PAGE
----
In the spirit of DRY (Don’t Repeat Yourself), I’ve created this post to cover some of the other environment variables which may not be exposed in a typical Go installation. In future post’s i’ll refer back to these guidelines to help others with their environment settings.

An complete list of Go environment can be found by searching the following page or this heading: General-purpose environment variables.

Usually the installation will create a GOPATH environment variable for you. This location will be the development tree that you’re working in. You can learn more about here about how to configure GOPATH for your environment.

The Go community seems to be leaning more toward thinning out the dependency on environment variables you need to configure by providing good default behaviors when they’re not set. A good example of this is in providing a default bin or pkg location where your executables and packages are installed.

# Linux default locations

# Windows

If you’re not yet seeing these locations you may not yet have built and installed an application or had any dependencies on packages.

These default locations are generally good, but there are times when you may need to override the default settings to help Go figure out your intent.

If you have multiple versions of Go installed you can identify the version you intend to use for a specific project by setting the GOROOT environment variable. In the prior link above to the Go document page, they describe this variable as: The root of the go tree. This is the folder location where Go is installed on your OS, which isn’t necessarily where your development tree is located. For me, when developing on Windows, I install Go in a tools folder like this.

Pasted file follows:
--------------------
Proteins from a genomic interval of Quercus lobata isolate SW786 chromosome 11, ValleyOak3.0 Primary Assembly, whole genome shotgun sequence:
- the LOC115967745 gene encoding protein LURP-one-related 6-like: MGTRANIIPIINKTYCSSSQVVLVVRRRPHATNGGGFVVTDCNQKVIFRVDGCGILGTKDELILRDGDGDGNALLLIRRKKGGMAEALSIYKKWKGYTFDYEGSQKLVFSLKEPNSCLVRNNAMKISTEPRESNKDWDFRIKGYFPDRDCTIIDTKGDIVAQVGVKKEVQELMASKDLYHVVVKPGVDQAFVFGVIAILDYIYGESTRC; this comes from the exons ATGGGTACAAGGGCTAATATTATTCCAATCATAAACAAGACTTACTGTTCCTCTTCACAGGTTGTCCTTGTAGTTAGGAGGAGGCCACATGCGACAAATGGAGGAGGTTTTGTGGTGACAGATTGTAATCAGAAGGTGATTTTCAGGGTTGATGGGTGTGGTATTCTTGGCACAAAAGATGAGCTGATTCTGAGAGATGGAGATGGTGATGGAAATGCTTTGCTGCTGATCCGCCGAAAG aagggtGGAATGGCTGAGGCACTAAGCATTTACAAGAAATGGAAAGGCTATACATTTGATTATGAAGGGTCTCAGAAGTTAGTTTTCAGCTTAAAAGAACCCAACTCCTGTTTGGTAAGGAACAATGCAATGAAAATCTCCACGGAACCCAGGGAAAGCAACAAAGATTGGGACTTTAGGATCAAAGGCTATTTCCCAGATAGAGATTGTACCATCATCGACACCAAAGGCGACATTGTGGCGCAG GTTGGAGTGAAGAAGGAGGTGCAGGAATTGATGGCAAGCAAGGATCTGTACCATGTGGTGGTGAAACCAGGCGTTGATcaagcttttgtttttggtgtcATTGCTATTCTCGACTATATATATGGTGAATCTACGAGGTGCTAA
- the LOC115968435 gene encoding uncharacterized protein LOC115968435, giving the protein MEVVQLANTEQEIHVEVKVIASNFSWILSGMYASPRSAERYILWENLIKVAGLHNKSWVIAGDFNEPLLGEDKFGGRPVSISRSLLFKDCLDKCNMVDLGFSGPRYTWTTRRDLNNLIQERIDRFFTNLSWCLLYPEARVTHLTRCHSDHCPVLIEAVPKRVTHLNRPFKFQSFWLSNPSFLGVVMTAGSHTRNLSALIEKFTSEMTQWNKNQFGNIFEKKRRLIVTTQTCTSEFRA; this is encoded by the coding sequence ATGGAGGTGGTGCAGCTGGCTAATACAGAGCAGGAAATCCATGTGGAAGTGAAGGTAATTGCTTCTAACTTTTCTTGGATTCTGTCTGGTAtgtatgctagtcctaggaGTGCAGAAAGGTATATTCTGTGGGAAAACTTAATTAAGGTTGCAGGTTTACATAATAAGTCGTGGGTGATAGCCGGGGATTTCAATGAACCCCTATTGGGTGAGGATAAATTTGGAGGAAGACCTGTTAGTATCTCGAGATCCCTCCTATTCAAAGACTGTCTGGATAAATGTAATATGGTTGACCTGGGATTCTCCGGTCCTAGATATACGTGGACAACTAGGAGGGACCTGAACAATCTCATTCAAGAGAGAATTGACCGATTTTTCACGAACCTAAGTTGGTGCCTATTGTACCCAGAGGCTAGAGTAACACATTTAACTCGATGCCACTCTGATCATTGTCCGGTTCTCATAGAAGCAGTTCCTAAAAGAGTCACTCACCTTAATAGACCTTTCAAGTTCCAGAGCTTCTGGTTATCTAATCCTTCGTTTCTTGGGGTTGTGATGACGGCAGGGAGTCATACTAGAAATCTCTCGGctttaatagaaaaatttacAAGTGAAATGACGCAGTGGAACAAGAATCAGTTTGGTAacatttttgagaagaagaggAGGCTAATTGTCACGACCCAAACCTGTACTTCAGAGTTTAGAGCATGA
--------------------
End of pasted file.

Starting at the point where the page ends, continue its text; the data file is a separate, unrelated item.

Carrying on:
# location of my Windows Go installation.

# env GOROOT setting
C:> set GOROOT=C:\Tools\Go

# location of my Go development tree
C:> echo %GOPATH%

# on my linux Raspberry Pi go was installed here

# env setting
$ export GOROOT=/usr/lib/go-1.11/

# go path
$ echo $GOPATH

I like to keep code and programs out of places where helpful admins or automated scripts will try to back them up. I don’t typically back up my code, I check it in to Github. And, I don’t backup my executables, if needed again I install them.

Install the generate_cert utility

Let’s set GOBIN so we can install from GOROOT to our GOPATH/bin folder. In my post on enabling TLS for etcd we have a dependence on the generate_cert utility which is included as source code. We will build and install this utility in our GOPATH/bin directory by setting the GOBIN environment variable to point to that location. When we run go install it will use GOBIN to determine where to copy the executable.

# set location of GOBIN in Linux
export GOBIN=$GOPATH/bin
cd $GOROOT/src/crypto/tls/
go install generate_cert.go

# Windows
set GOBIN=%GOPATH%\bin
cd %GOROOT%\src\crypto\tls
go install generate_cert.go

To make any of these environment changes permanent you might add them to your Linux .bashrc file or Windows environment settings. More details can be found in my earlier link above to configure GOPATH. I will typically add GOPATH/bin to my path so I can run all the way cool utilities I create.

# add to linux path in .bachrc
export PATH=$PATH:$GOPATH/bin

# somewhere, in my windows environment settings, i add to PATH

There’s another handy environment variable GOARCH, that I discussed in my post cross compiling for the Raspberry Pi. By setting this variable you can build a Go executable on Windows, Linux, etc in the proper format to run on another target operating system and hardware.

To remain consistent with DRY, I may update this section in future posts that depend on environment variables for their use cases.

I hope you found this section helpful!

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